The lover's fate was dependent, not on his choice between the two doors, but on hers. That is really what we want to know because it would tell us about the princess and perhaps about women in general. Would she prefer to see her lover torn to pieces by a tiger or married on the spot to the beautiful rival whom she hates. If she lets her lover get torn to pieces, that spectacle would be over with quickly. But if she lets him marry the woman she hates, she would have to endure her jealousy for many years. The two would be happy together. They might have many children. And meanwhile the princess would have to settle for another man whom she might not even love and whose inferior qualities would be a continual reminder of the man she had lost.

The princess did not make up her mind on the spur of the moment. She had plenty of time to think about what she was going to do, although it only took her an instant to give her lover the signal to choose the door on his right. Like the princess, the reader is visualizing two possible outcomes for the trusting lover. The author himself speculates about the outcome after the climax is reached.

The more we reflect upon this question, the harder it is to answer. It involves a study of the human heart which leads us through devious mazes of passion, out of which it is difficult to find our way.

Last Updated on
An illustration of the letter 'A' in a speech bubbles

What is the climax in "The Lady, or the Tiger?"

What is fascinating about this story is that the princess has already given her lover the signal and he is already opening the door she indicated. This story is told as if it is an actual episode that occurred in history. So what we are left wondering is not what will happen but what did happen. Whatever it was, it happened a long time ago. Maybe it no longer matters because all the people involved would be dead. What we wonder is whether the princess let her lover be killed or whether she let him be married to her beautiful rival. Her choice seems to reflect on females in general. What would a contemporary woman do in the same circumstances? How do women think? Can they be trusted?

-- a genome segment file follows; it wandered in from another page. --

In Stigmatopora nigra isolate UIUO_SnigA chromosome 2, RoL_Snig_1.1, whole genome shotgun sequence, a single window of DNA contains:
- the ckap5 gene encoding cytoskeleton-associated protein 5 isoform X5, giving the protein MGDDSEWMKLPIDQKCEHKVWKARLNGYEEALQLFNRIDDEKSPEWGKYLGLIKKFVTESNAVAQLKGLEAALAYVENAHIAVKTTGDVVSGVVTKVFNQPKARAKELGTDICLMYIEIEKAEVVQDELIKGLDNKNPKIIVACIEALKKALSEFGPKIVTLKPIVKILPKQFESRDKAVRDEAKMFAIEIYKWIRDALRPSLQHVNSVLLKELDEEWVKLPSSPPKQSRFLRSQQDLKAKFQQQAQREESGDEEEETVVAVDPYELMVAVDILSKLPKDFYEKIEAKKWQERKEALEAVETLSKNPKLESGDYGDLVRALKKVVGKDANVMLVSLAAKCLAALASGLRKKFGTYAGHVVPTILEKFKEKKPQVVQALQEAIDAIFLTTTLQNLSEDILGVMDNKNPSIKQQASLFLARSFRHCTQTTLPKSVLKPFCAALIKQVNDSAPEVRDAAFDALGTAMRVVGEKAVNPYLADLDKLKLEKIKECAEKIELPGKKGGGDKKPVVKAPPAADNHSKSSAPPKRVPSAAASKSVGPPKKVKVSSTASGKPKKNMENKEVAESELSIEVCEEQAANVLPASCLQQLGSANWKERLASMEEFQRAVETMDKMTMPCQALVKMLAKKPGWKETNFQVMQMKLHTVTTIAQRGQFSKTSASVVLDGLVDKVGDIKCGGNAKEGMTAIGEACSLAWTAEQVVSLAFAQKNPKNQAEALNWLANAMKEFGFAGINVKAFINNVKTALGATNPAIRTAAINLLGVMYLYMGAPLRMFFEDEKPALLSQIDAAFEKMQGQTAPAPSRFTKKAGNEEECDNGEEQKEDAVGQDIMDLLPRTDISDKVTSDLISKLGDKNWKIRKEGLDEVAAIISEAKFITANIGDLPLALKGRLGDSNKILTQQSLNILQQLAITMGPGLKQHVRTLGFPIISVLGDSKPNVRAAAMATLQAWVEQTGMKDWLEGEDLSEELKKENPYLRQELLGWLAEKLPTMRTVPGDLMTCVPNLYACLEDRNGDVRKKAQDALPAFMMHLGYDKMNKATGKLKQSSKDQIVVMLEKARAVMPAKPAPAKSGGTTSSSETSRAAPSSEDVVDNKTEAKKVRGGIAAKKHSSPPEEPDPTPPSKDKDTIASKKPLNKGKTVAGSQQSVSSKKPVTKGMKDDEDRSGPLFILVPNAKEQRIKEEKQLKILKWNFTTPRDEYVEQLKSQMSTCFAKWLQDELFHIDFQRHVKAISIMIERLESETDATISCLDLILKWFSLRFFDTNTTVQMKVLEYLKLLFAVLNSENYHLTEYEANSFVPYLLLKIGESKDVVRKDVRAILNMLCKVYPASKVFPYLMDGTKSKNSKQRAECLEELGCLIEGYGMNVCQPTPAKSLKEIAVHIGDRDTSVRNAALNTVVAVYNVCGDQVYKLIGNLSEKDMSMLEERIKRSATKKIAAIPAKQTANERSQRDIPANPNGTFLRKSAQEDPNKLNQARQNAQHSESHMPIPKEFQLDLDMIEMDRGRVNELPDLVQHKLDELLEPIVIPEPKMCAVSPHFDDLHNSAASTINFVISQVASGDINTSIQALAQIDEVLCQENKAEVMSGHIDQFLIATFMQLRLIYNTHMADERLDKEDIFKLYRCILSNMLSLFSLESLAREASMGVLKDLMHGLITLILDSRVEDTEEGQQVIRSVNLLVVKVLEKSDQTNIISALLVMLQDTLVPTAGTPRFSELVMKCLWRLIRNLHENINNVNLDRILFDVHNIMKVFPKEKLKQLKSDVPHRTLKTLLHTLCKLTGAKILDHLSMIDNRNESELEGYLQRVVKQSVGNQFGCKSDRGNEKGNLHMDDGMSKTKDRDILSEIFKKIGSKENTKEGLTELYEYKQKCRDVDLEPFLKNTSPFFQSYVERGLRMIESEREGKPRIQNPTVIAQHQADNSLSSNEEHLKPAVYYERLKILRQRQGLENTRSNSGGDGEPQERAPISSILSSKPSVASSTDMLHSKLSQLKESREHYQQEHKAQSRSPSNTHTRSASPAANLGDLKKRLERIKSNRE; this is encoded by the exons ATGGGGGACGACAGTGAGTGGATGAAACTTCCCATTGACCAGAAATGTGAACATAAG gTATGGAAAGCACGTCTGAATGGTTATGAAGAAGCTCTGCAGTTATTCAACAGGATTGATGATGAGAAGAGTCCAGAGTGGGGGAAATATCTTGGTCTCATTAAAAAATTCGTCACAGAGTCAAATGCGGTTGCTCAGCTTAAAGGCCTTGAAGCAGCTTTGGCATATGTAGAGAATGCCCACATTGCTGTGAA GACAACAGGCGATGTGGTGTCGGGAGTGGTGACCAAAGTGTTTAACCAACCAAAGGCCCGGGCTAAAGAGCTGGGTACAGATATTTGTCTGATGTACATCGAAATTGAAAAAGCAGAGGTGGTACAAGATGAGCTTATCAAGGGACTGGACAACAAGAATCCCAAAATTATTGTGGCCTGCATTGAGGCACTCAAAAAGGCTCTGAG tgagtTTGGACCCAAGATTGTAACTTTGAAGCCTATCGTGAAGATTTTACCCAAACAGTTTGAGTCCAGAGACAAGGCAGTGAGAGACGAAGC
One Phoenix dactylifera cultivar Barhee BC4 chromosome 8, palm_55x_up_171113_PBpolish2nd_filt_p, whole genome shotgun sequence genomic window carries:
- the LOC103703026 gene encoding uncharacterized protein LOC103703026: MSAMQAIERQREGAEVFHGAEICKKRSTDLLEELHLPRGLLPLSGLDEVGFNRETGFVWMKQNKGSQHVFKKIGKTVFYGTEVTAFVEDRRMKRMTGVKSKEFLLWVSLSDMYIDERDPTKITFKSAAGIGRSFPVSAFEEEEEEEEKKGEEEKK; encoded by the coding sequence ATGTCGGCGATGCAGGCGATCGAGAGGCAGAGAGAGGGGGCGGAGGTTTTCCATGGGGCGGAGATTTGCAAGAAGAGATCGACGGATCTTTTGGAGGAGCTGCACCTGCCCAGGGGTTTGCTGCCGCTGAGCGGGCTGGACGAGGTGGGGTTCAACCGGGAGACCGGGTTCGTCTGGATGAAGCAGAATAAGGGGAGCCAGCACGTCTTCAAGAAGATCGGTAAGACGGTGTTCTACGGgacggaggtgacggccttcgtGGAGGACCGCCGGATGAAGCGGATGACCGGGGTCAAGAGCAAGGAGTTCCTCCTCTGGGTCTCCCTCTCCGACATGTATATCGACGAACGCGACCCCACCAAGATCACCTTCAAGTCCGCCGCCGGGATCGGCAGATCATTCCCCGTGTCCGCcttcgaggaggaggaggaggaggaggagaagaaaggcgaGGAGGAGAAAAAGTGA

Last Updated on
An illustration of the letter 'A' in a speech bubbles

What is the climax in "The Lady, or the Tiger?"

The story actually ends in the climax, unlike most short stories.  Usually there is a complete plot diagram that is followed.  However, this story has a hanging ending.  That is why the climax is at the very end.  We do not know what is behind the door the princess has him open.  Because the story does not officially end for the reader, the falling action/resolution of the story is not presented to us.  The reader must choose his or her own ending.  Most students feel strongly one way or the other because of this ending.  They either love having the choice of the ending, or they hate that the story doesn't officially end for them. 

See eNotes Ad-Free

Start your 48-hour free trial to get access to more than 30,000 additional guides and more than 350,000 Homework Help questions answered by our experts.

Get 48 Hours Free Access
Last Updated on